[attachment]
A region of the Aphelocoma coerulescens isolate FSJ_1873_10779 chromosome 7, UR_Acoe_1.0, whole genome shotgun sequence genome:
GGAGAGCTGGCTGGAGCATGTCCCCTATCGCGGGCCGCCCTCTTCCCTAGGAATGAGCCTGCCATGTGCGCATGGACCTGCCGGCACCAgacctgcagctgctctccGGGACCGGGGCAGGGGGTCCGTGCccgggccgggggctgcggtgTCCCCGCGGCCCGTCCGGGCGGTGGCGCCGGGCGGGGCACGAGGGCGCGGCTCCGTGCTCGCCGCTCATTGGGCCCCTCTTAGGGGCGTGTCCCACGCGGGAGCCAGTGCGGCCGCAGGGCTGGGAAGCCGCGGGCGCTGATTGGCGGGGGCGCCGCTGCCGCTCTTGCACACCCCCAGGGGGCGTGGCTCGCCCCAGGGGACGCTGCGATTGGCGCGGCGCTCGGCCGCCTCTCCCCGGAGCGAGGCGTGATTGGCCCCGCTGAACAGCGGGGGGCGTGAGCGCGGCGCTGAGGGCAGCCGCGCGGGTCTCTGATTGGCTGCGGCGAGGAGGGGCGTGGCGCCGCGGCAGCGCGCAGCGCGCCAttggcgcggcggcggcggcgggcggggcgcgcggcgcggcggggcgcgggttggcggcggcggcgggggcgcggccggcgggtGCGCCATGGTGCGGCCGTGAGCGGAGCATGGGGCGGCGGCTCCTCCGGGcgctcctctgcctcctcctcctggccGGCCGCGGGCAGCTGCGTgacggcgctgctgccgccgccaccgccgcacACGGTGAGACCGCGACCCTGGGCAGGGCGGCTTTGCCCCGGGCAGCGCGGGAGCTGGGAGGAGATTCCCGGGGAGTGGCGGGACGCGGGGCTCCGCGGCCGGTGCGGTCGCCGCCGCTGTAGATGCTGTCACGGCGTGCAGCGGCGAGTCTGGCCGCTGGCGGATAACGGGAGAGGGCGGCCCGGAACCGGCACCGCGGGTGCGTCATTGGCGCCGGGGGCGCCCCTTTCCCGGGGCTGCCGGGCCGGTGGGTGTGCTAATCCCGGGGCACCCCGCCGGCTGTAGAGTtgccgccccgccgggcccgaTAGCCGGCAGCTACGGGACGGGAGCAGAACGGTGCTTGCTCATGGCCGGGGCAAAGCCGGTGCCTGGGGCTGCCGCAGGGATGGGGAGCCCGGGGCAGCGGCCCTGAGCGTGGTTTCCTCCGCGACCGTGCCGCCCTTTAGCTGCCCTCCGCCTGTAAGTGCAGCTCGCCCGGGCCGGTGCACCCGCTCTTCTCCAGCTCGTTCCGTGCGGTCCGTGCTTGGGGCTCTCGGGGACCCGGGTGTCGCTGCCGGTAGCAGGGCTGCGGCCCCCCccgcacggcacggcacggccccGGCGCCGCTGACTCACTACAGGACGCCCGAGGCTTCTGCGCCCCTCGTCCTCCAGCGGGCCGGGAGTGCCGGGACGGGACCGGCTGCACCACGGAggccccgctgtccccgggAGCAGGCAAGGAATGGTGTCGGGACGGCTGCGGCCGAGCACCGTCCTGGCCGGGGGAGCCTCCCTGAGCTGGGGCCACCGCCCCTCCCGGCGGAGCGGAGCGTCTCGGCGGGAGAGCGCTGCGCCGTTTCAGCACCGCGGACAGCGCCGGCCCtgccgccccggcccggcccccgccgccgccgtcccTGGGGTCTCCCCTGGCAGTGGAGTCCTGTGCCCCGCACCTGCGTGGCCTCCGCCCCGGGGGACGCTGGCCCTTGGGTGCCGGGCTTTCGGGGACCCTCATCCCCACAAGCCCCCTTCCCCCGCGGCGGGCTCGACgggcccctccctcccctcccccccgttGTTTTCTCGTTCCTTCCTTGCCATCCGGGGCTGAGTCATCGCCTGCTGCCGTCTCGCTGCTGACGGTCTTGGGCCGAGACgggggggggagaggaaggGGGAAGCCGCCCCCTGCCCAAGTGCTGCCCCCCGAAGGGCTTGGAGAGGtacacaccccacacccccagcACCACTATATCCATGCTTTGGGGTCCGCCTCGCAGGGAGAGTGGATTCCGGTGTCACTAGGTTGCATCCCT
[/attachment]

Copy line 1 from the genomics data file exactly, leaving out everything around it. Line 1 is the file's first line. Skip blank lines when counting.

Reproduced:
A region of the Aphelocoma coerulescens isolate FSJ_1873_10779 chromosome 7, UR_Acoe_1.0, whole genome shotgun sequence genome: